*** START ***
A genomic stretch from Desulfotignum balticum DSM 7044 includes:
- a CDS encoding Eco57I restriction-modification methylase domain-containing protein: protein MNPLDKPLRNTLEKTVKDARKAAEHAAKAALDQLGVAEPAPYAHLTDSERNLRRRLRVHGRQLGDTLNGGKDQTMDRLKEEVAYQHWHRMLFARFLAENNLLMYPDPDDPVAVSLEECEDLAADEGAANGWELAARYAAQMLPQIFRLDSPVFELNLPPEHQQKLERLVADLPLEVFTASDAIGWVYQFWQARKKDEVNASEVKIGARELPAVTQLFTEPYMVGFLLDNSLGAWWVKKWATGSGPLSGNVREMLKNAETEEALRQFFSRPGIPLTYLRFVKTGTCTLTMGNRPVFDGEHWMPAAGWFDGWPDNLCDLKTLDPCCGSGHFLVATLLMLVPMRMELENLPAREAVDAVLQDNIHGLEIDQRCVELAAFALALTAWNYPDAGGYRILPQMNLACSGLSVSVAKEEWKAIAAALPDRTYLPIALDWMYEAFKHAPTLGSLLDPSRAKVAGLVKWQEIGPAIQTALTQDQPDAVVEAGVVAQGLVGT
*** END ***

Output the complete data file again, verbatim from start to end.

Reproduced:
A genomic stretch from Desulfotignum balticum DSM 7044 includes:
- a CDS encoding Eco57I restriction-modification methylase domain-containing protein: protein MNPLDKPLRNTLEKTVKDARKAAEHAAKAALDQLGVAEPAPYAHLTDSERNLRRRLRVHGRQLGDTLNGGKDQTMDRLKEEVAYQHWHRMLFARFLAENNLLMYPDPDDPVAVSLEECEDLAADEGAANGWELAARYAAQMLPQIFRLDSPVFELNLPPEHQQKLERLVADLPLEVFTASDAIGWVYQFWQARKKDEVNASEVKIGARELPAVTQLFTEPYMVGFLLDNSLGAWWVKKWATGSGPLSGNVREMLKNAETEEALRQFFSRPGIPLTYLRFVKTGTCTLTMGNRPVFDGEHWMPAAGWFDGWPDNLCDLKTLDPCCGSGHFLVATLLMLVPMRMELENLPAREAVDAVLQDNIHGLEIDQRCVELAAFALALTAWNYPDAGGYRILPQMNLACSGLSVSVAKEEWKAIAAALPDRTYLPIALDWMYEAFKHAPTLGSLLDPSRAKVAGLVKWQEIGPAIQTALTQDQPDAVVEAGVVAQGLVGT